OCR Critical Thinking Section A

A brief summary of section A elements that you should know- hope it helps!

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  • Created by: Hannah
  • Created on: 07-01-12 16:22

Elements of an argument

  • Main conclusion- supported by all reasons
  • Reasons- supports/ leads directly to the main conclusion
  • Counter assertion- a conclusion which opposes an argument
  • Counter argument- conclusion and reasons that oppose the argument
  • Evidence- supports reasons 
  • Example- illustrates/ demonstrates evidence or reasons
  • Hypothetical reasoning- conditional and usually has the form "If....then..." E.g. If he wanted to learn how to drive, then he would have to take driving lessons" It is usually a statement in which someone predicts what is going to happen in the future or as a result of some other variable 
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Unseen argument elements

UNSEEN ARGUMENT ELEMENTS

  • Persuasion- powerful words or sentences which can influence a persons decision/ perception; indicator words to look out for include, "should", "must"
  • Assumption- when looking at statements or claims, an unseen assumption may have been presumed. For example, in an article arguing that children below the age of 10 should be issued ASBOs for criminal activity, a source states "woman and the elderly never leave their homes after dark for fear of abuse or violent attack"- the source is assuming that most night attacks are performed by children under the age of 10!
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Evidence

These can simply be in the form of:

  • Facts/ information- I tend to think of these as using words as opposed to numbers e.g. we know that gravity is a force which attracts two physical bodies together, dependant on their mass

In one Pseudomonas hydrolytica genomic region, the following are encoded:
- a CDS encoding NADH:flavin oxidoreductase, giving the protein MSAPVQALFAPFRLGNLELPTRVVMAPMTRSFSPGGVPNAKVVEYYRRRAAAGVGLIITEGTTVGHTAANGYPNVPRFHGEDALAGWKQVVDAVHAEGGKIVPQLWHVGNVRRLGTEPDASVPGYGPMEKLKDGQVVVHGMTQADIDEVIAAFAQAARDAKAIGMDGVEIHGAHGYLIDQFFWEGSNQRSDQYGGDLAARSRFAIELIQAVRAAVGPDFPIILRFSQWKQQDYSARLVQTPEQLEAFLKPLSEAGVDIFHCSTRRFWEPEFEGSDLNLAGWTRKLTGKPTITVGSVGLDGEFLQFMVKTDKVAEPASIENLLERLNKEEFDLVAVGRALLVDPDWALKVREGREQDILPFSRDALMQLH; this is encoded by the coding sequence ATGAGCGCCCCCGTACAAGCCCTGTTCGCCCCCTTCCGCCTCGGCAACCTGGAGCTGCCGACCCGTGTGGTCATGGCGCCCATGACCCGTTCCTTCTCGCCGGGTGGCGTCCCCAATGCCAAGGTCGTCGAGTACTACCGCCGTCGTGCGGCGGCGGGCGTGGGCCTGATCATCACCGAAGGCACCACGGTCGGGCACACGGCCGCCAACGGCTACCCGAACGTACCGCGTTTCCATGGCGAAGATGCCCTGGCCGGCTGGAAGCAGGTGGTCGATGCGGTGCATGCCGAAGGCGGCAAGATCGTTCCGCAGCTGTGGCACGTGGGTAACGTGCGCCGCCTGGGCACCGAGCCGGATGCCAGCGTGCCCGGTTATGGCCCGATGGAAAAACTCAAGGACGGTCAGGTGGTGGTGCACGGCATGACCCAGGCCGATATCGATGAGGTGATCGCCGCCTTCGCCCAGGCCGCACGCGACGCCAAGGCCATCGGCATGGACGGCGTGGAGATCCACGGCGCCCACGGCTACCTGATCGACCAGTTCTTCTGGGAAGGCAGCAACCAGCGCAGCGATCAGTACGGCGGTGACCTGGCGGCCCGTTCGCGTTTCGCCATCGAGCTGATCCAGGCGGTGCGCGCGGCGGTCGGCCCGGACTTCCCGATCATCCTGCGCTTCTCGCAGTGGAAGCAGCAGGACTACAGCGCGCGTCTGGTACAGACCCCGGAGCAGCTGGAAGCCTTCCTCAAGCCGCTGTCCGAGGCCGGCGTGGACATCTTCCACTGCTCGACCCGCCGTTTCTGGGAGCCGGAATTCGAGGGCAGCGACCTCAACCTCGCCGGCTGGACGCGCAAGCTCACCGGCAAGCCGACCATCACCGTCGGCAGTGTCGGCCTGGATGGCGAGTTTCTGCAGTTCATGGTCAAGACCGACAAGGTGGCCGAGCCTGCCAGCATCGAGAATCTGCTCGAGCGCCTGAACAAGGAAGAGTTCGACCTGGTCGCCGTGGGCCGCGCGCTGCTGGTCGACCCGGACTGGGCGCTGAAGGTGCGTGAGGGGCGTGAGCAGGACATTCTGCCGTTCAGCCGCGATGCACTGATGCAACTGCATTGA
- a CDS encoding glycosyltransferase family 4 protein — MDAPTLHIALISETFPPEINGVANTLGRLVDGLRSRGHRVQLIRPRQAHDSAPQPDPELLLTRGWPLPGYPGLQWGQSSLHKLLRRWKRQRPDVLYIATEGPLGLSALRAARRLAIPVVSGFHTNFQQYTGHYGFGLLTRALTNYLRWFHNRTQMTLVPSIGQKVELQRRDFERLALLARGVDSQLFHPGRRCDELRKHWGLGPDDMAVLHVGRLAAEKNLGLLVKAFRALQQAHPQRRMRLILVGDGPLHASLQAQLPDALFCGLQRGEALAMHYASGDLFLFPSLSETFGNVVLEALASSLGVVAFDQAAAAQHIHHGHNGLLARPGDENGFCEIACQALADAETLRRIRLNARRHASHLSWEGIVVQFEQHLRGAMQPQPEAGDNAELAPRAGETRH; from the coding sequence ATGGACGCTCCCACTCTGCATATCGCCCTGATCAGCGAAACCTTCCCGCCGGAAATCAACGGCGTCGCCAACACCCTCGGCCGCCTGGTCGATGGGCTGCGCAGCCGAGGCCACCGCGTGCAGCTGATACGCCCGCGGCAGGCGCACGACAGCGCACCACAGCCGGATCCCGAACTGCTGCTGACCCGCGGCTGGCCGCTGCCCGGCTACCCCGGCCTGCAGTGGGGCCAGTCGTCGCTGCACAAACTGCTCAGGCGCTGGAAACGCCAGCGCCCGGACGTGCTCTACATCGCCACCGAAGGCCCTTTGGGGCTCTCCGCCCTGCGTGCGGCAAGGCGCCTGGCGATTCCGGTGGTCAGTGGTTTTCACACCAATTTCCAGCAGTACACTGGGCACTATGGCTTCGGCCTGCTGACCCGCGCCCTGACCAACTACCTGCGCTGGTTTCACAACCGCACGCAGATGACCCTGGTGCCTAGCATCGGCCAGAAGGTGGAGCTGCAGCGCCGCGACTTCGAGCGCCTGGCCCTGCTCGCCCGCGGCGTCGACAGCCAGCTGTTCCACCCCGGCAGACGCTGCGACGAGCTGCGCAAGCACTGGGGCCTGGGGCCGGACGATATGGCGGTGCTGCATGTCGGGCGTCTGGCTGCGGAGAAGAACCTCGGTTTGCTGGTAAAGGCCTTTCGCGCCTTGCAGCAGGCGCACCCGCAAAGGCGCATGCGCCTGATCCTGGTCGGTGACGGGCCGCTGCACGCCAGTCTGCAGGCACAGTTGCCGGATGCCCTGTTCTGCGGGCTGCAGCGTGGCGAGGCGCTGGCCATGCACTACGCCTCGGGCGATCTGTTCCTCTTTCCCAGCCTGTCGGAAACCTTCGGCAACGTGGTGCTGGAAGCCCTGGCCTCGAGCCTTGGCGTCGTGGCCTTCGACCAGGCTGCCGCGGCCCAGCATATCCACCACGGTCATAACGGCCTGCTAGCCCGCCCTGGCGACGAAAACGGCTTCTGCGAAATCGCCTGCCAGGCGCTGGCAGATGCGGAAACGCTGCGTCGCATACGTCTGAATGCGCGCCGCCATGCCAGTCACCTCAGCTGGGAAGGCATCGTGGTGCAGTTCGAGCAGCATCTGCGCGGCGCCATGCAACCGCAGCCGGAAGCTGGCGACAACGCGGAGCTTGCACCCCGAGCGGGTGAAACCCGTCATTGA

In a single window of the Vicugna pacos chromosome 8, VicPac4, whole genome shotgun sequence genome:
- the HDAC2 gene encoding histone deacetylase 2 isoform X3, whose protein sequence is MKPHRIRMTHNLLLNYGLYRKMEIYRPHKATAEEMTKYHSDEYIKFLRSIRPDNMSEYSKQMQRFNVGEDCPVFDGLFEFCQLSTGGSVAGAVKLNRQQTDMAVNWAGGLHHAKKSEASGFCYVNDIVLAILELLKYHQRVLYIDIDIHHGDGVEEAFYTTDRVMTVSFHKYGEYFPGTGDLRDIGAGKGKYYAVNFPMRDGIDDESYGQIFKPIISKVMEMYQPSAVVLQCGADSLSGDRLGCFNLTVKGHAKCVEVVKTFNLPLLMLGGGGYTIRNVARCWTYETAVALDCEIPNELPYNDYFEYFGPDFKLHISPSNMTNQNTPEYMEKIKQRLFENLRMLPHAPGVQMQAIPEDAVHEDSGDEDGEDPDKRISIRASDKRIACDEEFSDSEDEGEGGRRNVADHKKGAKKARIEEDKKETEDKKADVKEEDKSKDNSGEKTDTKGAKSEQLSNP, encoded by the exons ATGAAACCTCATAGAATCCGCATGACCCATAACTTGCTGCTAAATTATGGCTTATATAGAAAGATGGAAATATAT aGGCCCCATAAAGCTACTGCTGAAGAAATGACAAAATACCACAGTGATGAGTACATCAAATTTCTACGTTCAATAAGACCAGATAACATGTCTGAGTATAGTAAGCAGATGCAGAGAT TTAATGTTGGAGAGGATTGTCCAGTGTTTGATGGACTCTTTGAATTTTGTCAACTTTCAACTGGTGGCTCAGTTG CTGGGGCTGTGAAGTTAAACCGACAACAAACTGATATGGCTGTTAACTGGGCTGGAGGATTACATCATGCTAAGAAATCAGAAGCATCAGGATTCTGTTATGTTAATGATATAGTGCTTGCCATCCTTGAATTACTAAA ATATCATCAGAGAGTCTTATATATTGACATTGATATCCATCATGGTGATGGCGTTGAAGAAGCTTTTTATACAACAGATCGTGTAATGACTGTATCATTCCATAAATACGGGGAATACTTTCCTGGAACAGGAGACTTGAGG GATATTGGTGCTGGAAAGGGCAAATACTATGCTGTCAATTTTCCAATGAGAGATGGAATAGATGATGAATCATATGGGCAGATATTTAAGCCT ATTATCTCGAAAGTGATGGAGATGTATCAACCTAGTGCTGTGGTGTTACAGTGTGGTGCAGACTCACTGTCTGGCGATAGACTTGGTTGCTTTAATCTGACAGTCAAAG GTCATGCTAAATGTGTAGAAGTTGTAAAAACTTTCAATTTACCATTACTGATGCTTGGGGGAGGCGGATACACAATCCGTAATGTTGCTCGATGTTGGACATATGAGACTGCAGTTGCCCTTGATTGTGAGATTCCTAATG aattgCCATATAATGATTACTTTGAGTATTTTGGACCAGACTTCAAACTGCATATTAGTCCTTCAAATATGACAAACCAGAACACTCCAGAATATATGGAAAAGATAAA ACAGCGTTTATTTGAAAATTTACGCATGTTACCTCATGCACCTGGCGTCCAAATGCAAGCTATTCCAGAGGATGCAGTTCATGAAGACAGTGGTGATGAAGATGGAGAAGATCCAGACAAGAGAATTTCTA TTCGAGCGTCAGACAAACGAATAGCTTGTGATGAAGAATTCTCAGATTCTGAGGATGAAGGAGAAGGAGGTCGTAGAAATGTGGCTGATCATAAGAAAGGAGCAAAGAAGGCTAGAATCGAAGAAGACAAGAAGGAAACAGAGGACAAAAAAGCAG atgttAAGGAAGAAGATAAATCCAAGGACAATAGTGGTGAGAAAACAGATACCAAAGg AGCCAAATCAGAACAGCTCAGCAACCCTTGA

• Data- I tend to think of this as using just numbers, e.g. if you were to look at past weather forecast readings or past lottery draws, you would be looking at lists of numbers that someone may use in their argument 
  • Statistics- only when you begin to interpret data and analyse it, can you provide statistics (numbers and words). E.g. by using the weather example above, you could look at a set of data and state "Overall, the UK experienced more rain in 2011 than in the previous 2 years" (crude example I know, but you get the point!)
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Evaluating evidence

Be sure to ask yourself the following questions when evaluating evidence: MRRR!

  • Is it MEANINGFUL? i.e. does it make sense and in the right context? 
  • Is it RELIABLE? i.e. what are its sources and could you trust them?
  • Is it REPRESENTATIVE? i.e. is there a sufficient amount of this evidence or does it need further interpreting or proof?
  • Is it RELEVANT? i.e. is it even related to the argument posed? 

Think of a traffic light and begin at the amber light; based on the summary of the questions you have asked, can you trust the evidence (move to green light) or can you not trust it (move to the red light) 

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Reasons and conclusion

Ask yourself whether the reasons themselves link to the conclusion. Then you can begin assessing how far it leads to the conclusion and the strength of the links. 

A checklist that you should use when commenting on this are as follows:

  • Remember to refer to the conclusion and reason
  • Describe the link between them
  • Judge whether the reason leads to the conclusion 
  • Comment on how strong or weak the link is

And that's about it for section A! (:

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